It was discussed in Section 5.1 that the enhancement of the bulk low-field electron mobility saturates at around 1.7 [Dhar05b]. In order to maintain the desired mobility enhancement, the g-type and f-type coupling constants had to be adjusted to the values stated in Table 5.1. In addition, it was required to adjust the acoustic deformation potential from its original value of 8.9 eV [Jungemann03a] for analytical band Monte Carlo to 8.5 eV for full-band Monte Carlo simulation. The effect of impact ionization was neglected for the field regime investigated.
Fig. 5.11 presents the velocity-field characteristics for unstrained and strained Si for different field directions as obtained from Monte Carlo simulations. Also displayed are the results from Bufler [Bufler97], Canali [Canali71], Smith [Smith80], Fischer [Fischer99], and Ismail [Ismail93]. The simulation results agree well with measured data from Smith for the  field direction and with Canali for the  field direction for the unstrained case and with Jungemann [Jungemann03a], Bufler, and Ismail for the strained case.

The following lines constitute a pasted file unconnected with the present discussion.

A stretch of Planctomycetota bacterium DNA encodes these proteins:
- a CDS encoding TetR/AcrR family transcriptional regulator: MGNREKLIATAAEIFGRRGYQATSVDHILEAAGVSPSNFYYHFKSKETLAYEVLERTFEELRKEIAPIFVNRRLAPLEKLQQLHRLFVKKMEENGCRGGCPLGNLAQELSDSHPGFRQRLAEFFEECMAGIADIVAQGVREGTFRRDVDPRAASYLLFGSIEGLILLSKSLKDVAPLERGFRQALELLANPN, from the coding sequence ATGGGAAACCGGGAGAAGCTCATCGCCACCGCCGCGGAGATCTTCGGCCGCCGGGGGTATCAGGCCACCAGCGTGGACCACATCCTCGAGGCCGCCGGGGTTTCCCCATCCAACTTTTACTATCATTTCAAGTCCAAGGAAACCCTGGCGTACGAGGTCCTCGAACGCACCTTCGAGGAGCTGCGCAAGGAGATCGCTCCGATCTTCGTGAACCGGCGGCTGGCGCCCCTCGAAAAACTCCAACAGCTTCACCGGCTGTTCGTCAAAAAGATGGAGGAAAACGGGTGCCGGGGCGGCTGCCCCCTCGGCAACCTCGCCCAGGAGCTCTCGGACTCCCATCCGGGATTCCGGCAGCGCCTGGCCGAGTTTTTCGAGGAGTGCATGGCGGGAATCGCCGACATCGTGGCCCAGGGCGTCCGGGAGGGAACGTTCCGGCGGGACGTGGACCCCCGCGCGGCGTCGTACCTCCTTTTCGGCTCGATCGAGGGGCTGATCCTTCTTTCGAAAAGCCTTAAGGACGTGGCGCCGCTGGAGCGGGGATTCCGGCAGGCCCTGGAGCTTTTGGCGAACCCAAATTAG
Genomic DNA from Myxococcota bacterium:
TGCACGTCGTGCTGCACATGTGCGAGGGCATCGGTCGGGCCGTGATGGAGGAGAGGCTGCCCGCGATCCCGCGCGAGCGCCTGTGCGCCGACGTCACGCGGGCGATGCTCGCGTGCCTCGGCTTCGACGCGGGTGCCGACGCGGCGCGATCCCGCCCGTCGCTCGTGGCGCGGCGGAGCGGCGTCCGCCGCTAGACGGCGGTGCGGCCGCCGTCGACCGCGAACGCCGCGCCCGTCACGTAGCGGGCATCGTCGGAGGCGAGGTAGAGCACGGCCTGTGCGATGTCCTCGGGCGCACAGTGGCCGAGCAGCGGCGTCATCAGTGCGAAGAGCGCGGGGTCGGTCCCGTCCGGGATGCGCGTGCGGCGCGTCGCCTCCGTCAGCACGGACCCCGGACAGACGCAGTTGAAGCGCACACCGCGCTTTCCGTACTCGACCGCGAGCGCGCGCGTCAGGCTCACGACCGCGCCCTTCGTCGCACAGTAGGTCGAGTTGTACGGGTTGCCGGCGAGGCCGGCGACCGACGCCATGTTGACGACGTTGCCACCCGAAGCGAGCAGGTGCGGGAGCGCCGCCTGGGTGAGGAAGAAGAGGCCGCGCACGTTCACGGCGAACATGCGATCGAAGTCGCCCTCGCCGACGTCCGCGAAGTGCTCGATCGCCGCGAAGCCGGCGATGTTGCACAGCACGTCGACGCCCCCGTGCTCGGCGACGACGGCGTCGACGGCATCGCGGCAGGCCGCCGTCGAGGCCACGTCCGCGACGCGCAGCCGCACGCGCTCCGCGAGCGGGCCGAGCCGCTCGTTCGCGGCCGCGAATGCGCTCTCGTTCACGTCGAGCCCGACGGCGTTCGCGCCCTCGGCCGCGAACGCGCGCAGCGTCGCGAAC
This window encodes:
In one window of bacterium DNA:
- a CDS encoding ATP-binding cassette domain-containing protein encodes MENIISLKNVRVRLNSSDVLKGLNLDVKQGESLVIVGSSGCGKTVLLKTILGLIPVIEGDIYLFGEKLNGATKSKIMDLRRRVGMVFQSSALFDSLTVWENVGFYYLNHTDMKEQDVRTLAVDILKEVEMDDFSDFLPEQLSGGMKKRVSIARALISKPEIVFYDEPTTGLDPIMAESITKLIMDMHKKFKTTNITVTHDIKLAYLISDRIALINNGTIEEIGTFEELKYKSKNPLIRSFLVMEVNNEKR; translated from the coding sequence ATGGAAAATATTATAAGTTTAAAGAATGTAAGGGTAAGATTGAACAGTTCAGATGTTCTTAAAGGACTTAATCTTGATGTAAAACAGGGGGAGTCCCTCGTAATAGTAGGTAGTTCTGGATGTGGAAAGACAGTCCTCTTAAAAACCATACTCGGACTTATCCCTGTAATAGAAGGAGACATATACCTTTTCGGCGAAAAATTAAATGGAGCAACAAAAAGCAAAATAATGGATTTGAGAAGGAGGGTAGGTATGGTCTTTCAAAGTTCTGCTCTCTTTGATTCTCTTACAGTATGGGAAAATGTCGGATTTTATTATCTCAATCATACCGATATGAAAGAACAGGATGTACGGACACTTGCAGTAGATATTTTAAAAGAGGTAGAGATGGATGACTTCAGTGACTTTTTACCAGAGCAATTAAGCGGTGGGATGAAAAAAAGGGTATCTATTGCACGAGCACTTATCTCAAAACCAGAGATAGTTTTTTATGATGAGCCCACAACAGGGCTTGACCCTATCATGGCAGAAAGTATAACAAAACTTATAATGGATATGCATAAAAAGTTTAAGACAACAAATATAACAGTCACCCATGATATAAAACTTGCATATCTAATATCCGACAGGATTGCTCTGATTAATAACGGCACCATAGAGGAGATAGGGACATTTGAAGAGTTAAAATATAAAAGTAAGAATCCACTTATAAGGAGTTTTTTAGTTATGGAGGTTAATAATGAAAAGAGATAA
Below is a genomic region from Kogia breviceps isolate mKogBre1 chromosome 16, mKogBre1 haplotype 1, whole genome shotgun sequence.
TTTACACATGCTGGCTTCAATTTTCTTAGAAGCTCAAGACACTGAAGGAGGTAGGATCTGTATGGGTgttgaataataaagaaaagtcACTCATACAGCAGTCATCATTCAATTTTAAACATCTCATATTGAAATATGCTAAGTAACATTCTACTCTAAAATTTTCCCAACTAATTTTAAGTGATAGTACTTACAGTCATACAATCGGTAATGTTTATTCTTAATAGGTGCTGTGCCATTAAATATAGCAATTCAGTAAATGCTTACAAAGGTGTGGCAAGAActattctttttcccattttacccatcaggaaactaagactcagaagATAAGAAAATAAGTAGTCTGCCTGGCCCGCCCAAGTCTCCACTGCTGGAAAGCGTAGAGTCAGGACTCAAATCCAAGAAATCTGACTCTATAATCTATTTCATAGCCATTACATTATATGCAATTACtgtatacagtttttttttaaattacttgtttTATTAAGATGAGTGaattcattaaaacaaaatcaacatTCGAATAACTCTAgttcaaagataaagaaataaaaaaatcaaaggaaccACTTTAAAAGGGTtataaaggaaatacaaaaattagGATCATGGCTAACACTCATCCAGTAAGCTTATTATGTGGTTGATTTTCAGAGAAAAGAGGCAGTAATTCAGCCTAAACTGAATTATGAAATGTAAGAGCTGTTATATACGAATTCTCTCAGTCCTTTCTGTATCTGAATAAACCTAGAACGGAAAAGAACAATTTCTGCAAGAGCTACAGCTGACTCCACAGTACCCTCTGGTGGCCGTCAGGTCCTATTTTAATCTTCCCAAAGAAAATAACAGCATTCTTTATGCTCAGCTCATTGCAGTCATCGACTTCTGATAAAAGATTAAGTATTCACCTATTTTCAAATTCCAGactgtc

The velocity-field characteristics for field along the  direction exhibit an untypical form for high strain levels. This phenomenon can be explained as follows. For field along  direction the -valleys are lowered in energy with increasing strain and have the longitudinal mass in the field direction. These valleys are located at a scaled distance of 0.85 and 1.15 from the center of the first Brillouin zone and are separated by an energy barrier of 129 meV at the X-point (Fig. 5.13). The average velocity in the left and right valley and also the average of these velocities are shown in Fig. 5.14. For low-fields, electrons in both valleys are slightly displaced with respect to the valley minima. This results in the initial velocity increase for both valleys shown in Fig. 5.14. However, as the field increases, electrons in both valleys gain energy, and electrons from one valley can surpass the energy barrier and drift to the valley in the next Brillouin zone. As sketched in Fig. 5.13, there are more electrons populating the right side of the double valley than the left side, giving rise to a slight increase in average velocity. If only the left valley is considered, there are more electrons populating the left edge of the single valley resulting in a negative valley velocity, as shown in Fig. 5.14.
|Parameter||Units||E ||E ||E |
|E ||E |
|[10 cm s]||1.026||1.058||1.042|
|Parameter||Units||E ||E ||E||E ||E |
|Parameter||Units||E ||E ||E ||E ||E |
|Parameter||Units||E ||E ||E ||E |
|[10 cms eV]||4.0975||2.8429||3.53||3.4858|
Fig. 5.16b shows a comparison of the velocity components and the total velocity as obtained from the interpolation and Monte Carlo simulations for field along the  direction for uniaxial tensile stressed Si. In this case the perpendicular velocity is negative.